A novel cardiac signal processing system for electrophysiology procedures: early insights from the pure ep 2.0 study
Session title: Invasive Electrophysiology from Electrophysiology System to Arrhythmia Mapping and Ablation
Topic: Invasive Diagnostic Methods
Session type: Best ePosters
Available from:

View abstract

C Gianni1 , A Al-Ahmad1 , B Knight2 , W Tzou3 , P Santangeli4 , M Edzards5 , K Tarzia5 , J Lee5 , A Sharma5 , J Stephenson5 , S Bailey1 , R Horton1 , D Kessler1 , A Natale1 , 1St. David's Medical Center, Texas Cardiac Arrhythmia Institute - Austin - United States of America , 2Northwestern University, Cardiac Electrophysiology - Chicago - United States of America , 3University of Colorado, Cardiac Electrophysiology - Aurora - United States of America , 4University of Pennsylvania, Cardiac Electrophysiology - Philadelphia - United States of America , 5BioSig Technologies - Westport - United States of America ,


Citation: N/A

Background: Intracardiac electrogram data remain one of the primary diagnostic inputs guiding complex ablation procedures. However, the technology to collect, process, and display intracardiac signals has remained relatively unchanged for the past two decades.

Purpose: We test a new platform, the PURE EP™ 2.0 system (PEP; BioSig Technologies) for signal processing and display.

Methods:  Identical electrocardiographic and intracardiac signal data were recorded during 15 AF ablation procedures from the PEP system, the signal recording system, and the 3D mapping system (Figure). The collected signals underwent blinded, controlled evaluation by three independent electrophysiologist reviewers to determine whether the PEP signals are a viable alternative to conventional sources and if it provides additional or clearer diagnostic information.  Reviewers were asked to record the quality of each signal sample on a scale of 1-10 and select a rationale for their rating in a dropdown menu. Each paired signal rating was collected and unblinded for the analysis. If the reviewer rated the samples in the set within 1 point of each other, the PEP sample was deemed equivalent to the control.  Using a 2+1 statistical method, the ratings from the three reviewers were then compared looking for at least two positive reviews for each PEP sample.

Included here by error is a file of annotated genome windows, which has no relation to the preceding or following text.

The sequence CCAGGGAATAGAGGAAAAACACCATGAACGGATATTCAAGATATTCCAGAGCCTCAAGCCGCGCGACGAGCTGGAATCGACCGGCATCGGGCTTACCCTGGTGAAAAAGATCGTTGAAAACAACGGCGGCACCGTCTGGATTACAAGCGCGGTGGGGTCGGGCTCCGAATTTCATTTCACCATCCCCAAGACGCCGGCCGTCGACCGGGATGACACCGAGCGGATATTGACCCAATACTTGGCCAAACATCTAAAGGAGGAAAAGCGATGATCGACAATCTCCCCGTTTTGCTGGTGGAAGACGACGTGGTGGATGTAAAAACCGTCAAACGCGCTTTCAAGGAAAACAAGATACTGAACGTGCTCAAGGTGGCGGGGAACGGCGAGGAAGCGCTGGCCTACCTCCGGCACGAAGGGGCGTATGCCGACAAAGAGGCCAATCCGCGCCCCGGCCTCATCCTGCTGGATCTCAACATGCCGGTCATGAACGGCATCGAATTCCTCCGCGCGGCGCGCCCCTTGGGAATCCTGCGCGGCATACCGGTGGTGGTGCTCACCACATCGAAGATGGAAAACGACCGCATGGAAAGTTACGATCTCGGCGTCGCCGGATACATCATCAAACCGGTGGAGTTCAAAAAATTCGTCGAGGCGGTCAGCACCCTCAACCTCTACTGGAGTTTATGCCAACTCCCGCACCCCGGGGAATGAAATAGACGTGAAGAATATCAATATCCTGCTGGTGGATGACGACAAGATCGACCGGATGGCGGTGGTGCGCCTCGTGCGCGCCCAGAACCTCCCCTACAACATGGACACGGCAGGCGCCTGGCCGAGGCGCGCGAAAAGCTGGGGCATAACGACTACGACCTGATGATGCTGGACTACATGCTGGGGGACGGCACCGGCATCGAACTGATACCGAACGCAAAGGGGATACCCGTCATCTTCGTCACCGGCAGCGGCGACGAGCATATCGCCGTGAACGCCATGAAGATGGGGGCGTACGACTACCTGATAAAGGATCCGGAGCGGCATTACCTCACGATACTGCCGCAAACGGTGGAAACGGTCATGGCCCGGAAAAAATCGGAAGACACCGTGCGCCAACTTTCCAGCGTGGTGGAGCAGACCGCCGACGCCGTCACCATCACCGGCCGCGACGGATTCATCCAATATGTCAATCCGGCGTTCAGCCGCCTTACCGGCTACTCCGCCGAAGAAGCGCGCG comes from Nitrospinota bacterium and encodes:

Results: Based on the ratings for each pair of signals, a cumulative total of 29 PEP signals out of 34 (85.3%) were rated as statistically equivalent or better for this dataset. In 35.5% of samples, the reviewers selected PEP because "more signal components were visible." 

Conclusion: The PURE EP 2.0 system is able to produce reliable and high-quality signals when compared to available standard of care systems. Further studies with larger dataset across multiple sites are needed to validate these results.